Red Earth Colours

Earth colours are appearing in my paintings. What I mean is red earth colours. Not the loamy dark browns of the northern hemisphere.

I am drawn to the sight of red earth. It’s a throwback to a childhood in Southern Africa. The familiar rich red colour of the earth always makes me feel at home.  On the way from the airport when we arrived here, we passed an extensive road construction project and there, heaped up on the side of the road, was a pile or rich dark red soil. It was almost as if this part of the world was inviting me to add a new dimension to my work.

Even though I love the sight of rich red earth colours, these are not colours I generally put into my landscapes. Usually, it’s blues, greens, yellows and just sometimes, some pink/lavender tones. colours that are all very refined and safe.  They are very northern-hemisphere, cool-light colours. So does this imply that your surroundings influence the colours you use in your paintings? It certainly could be part of the reason, I suspect.

At art college, my sister was advised to wear neutral colours.  The theory was that the colours you wear have a tendency to creep into your palette. That may be true. I wear a lot of blue and lo and behold, there it is in my paintings.  An old friend commented on one of my Facebook posts that Australia is doing interesting things to my work, and then the conversation continued to the point of speculating about whether the English light would change that when I get back into my studio. That remains to be seen but I hope it doesn’t.

Earth colours in my paintings

Earth colours - rainbow beachThere is a different quality to the light here, and to the landscape. It’s bigger, and it’s redder. To my eye, the earth colours seem to come to the fore more here.  That could be because I am more attuned to them because of my childhood. But whatever the reason, they are there and I am relishing the bold brashness of them.  I have painted a couple of dozen small paintings for Running With Brushes while I have been here. They have the advantage of being small and portable. I can work out my thinking for larger paintings by creating a smaller version. I’ll pick the ones I like best and work them up to bigger paintings when I am back in my studio.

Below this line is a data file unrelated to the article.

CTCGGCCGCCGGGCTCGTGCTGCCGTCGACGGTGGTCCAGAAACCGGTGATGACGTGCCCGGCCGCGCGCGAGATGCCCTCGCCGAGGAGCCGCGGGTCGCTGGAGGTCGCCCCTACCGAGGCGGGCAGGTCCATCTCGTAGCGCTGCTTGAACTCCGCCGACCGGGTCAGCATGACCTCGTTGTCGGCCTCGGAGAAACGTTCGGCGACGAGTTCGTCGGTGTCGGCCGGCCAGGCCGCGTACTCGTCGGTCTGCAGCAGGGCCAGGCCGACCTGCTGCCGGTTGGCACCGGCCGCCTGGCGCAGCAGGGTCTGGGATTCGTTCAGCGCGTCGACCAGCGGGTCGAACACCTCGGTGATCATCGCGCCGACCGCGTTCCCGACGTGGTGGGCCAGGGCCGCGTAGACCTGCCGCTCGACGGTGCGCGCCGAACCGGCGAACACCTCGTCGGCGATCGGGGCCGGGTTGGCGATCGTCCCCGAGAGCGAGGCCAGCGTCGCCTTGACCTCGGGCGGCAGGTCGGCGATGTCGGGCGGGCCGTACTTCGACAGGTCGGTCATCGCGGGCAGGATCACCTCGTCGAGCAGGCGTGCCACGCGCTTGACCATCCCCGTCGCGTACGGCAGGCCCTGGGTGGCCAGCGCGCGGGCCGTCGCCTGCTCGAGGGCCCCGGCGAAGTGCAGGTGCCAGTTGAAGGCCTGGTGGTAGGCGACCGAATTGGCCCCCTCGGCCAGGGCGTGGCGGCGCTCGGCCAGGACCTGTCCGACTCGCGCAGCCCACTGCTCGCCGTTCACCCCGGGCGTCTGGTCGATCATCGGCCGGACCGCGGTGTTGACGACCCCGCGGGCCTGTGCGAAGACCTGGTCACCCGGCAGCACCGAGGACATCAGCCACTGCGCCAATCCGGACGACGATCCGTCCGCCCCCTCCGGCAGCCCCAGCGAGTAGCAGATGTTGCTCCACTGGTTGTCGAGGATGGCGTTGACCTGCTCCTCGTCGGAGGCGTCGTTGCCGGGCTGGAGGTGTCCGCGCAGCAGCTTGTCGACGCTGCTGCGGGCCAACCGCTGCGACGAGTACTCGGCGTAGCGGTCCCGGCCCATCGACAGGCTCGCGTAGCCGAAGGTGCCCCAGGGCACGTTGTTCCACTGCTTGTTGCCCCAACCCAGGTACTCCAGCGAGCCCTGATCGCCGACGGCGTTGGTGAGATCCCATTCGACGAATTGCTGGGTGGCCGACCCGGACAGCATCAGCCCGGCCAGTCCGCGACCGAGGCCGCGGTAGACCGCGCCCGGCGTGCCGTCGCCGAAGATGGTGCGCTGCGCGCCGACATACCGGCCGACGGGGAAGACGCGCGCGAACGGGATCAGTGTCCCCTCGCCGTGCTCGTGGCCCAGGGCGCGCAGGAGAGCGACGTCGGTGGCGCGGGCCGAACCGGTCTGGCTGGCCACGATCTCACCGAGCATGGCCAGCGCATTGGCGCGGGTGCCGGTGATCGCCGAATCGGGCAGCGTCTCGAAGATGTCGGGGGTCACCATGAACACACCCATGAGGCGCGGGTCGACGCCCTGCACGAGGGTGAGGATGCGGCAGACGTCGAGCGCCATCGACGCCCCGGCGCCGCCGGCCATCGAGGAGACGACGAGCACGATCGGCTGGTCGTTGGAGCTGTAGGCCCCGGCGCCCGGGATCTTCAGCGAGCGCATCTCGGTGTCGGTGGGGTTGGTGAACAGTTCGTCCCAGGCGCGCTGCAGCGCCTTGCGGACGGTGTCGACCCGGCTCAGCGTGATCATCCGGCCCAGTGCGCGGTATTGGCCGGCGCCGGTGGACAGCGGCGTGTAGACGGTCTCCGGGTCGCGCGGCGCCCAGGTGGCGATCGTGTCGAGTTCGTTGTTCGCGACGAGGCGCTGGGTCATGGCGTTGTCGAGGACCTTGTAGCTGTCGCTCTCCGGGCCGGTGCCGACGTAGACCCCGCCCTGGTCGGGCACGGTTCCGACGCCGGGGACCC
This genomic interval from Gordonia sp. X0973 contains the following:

At first, the earth colours were appearing in a more figurative form in the paintings. But gradually, as I have spent more time here, the reds have just had to be put down on paper.

The paint colours

Fortunately, my palette has a glorious Pyrrol Scarlet pan, and I squeezed a juicy blob of Transparent Pyrrol Orange into one of the extra pans. (The orange is one of my all time favourites. Depending on how intensely you use it, it can range from being almost red to a delicate orange. I recommend it.) Of course, there have been washes of beautiful quinacridone gold, sepia and burnt sienna. But the reds and oranges are the ones that pop.Earth colours - pandanus tree Perhaps my choice of palette was starting to change before I got here and being away from my studio has only made me realise it. But it definitely feels as if there’s a shift away from playing safe.